With the World Food Summit happening this week in Rome, and thinking about my experience of working in the field of malnutrition, two very strong images came to mind.
First, rewind 17 years to September 1992, to a feeding centre in Baidoa, Somalia. This was one of the most devastating humanitarian crises of the last 20 years. For MSF, a situation where one in ten thousand people are dying of hunger and related diseases constitutes a nutritional emergency. In Somalia in 1992, thirty people per ten thousand were dying as a consequence of war, mass displacement and failed food crops.
So, there I was standing in the heat of the day among hundreds of children lined up in queues clutching orange plastic bowls between their nervous yet expectant fingers. The problem was that it was very difficult to reach the children in the outlying villages. Those that did make it to the feeding centre had to stay until they reached a certain weight. One child, whom I shall call Amelia, was a typical patient – two years old and pencil thin. She was alone at the centre and, although she eventually gained weight, her progress was slow as her mother had to look after other children at home.
Since that time, our knowledge and approach to dealing with malnutrition has moved on. The advent of ready to use food, and general acknowledgement that severe malnutrition can be treated successfully at home, mean that we can avoid regimented responses to malnutrition like the one I experienced in Baidoa.
Now, rewind to Chhattisgarh, India in Spring 2008. Heavily pregnant myself, I spent one and a half days travelling to a remote part of central India, where I found a group of children living in a village in an area known for clashes between rebels and the government. The MSF team was attempting to reach people who had been isolated by the conflict, providing medical assistance including a mobile feeding programme for moderate and severely malnourished children. Compared to Somalia, where we had to line everyone up for treatment in a specified location, in India we took treatment to the patients.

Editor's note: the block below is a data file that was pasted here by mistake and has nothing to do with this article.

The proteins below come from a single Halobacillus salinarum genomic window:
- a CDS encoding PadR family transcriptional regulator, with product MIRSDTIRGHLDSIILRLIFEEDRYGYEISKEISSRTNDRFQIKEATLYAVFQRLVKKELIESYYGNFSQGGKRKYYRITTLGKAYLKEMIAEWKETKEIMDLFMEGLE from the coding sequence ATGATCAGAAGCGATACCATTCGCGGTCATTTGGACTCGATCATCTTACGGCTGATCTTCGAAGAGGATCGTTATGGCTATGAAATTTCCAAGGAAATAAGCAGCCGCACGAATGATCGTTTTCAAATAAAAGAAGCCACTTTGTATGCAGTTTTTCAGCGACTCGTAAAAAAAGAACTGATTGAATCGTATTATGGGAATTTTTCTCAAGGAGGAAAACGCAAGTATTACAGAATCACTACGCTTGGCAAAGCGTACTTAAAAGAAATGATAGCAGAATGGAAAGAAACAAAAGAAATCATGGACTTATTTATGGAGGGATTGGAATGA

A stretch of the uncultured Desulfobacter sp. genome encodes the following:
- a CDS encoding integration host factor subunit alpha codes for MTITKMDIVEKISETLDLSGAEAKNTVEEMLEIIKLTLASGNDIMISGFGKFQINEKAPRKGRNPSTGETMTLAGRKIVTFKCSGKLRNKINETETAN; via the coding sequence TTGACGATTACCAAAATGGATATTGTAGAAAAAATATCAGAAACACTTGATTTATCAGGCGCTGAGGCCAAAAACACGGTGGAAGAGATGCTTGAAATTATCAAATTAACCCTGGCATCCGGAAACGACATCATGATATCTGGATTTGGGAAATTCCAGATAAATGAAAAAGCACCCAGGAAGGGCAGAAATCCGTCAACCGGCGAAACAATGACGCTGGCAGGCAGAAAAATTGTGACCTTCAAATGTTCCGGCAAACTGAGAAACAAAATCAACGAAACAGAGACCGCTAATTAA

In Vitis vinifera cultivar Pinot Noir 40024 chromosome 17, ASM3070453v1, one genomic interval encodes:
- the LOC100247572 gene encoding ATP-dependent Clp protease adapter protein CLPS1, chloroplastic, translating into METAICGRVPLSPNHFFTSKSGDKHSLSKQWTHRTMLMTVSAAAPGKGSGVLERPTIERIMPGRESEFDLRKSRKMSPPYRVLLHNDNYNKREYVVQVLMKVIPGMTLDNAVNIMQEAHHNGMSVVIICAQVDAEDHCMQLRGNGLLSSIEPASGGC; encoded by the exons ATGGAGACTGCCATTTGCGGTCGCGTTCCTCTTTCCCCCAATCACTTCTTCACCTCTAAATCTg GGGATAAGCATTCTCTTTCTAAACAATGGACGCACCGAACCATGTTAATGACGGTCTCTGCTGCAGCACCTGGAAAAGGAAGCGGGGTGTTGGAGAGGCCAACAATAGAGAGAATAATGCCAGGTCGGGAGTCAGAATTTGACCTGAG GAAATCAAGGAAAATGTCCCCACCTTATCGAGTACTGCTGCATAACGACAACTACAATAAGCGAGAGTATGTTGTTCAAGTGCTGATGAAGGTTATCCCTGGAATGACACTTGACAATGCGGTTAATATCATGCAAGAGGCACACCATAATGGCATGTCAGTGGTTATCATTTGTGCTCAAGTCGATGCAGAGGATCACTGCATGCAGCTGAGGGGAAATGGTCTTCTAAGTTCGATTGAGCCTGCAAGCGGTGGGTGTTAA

Despite these developments, malnutrition is still not given fair attention in terms of its funding and pecking order within the global food debate. Whilst there is consensus on causal factors (such as the role of seasonal hunger) and an understanding that innovative approaches and a nutritious food package can meet the challenge, a lack of funding and priority means people around the world are still dying because they do not have enough to eat. And this indeed fills me with dismay.
Bev Collin is Health Policy and Practice advisor for MSF UK’s Programmes Unit. She is a trained nurse and anthropologist and has been field based on and off since 1992. She has worked as strategic health adviser for MSF in Amsterdam as well as field medical coordinator in various missions around the world.